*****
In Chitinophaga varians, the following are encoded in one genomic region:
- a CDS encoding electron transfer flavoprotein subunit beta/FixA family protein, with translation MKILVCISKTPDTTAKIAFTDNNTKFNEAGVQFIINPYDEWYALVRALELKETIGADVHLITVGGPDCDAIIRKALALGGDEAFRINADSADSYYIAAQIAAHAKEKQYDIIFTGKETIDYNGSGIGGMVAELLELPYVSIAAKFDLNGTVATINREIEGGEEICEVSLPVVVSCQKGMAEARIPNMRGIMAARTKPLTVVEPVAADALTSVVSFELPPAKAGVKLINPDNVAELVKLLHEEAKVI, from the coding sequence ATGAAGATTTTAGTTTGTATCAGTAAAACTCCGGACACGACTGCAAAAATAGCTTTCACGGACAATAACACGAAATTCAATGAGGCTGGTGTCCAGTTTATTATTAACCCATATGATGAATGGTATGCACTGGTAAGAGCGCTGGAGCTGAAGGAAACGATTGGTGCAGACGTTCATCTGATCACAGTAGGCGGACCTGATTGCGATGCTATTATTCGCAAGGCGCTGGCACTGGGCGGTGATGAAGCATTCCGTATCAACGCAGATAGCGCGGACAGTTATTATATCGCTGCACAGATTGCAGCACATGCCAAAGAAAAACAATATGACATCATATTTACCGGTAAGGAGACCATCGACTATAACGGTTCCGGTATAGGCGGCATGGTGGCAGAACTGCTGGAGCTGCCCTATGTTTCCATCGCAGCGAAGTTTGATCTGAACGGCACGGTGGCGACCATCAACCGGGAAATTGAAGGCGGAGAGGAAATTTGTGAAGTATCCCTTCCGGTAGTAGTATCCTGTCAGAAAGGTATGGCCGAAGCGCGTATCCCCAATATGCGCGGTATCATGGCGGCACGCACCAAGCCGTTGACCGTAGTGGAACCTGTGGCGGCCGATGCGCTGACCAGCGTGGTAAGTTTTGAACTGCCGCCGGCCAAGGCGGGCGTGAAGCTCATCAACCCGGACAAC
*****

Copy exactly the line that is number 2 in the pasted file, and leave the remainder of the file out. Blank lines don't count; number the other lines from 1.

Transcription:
- a CDS encoding electron transfer flavoprotein subunit beta/FixA family protein, with translation MKILVCISKTPDTTAKIAFTDNNTKFNEAGVQFIINPYDEWYALVRALELKETIGADVHLITVGGPDCDAIIRKALALGGDEAFRINADSADSYYIAAQIAAHAKEKQYDIIFTGKETIDYNGSGIGGMVAELLELPYVSIAAKFDLNGTVATINREIEGGEEICEVSLPVVVSCQKGMAEARIPNMRGIMAARTKPLTVVEPVAADALTSVVSFELPPAKAGVKLINPDNVAELVKLLHEEAKVI, from the coding sequence ATGAAGATTTTAGTTTGTATCAGTAAAACTCCGGACACGACTGCAAAAATAGCTTTCACGGACAATAACACGAAATTCAATGAGGCTGGTGTCCAGTTTATTATTAACCCATATGATGAATGGTATGCACTGGTAAGAGCGCTGGAGCTGAAGGAAACGATTGGTGCAGACGTTCATCTGATCACAGTAGGCGGACCTGATTGCGATGCTATTATTCGCAAGGCGCTGGCACTGGGCGGTGATGAAGCATTCCGTATCAACGCAGATAGCGCGGACAGTTATTATATCGCTGCACAGATTGCAGCACATGCCAAAGAAAAACAATATGACATCATATTTACCGGTAAGGAGACCATCGACTATAACGGTTCCGGTATAGGCGGCATGGTGGCAGAACTGCTGGAGCTGCCCTATGTTTCCATCGCAGCGAAGTTTGATCTGAACGGCACGGTGGCGACCATCAACCGGGAAATTGAAGGCGGAGAGGAAATTTGTGAAGTATCCCTTCCGGTAGTAGTATCCTGTCAGAAAGGTATGGCCGAAGCGCGTATCCCCAATATGCGCGGTATCATGGCGGCACGCACCAAGCCGTTGACCGTAGTGGAACCTGTGGCGGCCGATGCGCTGACCAGCGTGGTAAGTTTTGAACTGCCGCCGGCCAAGGCGGGCGTGAAGCTCATCAACCCGGACAAC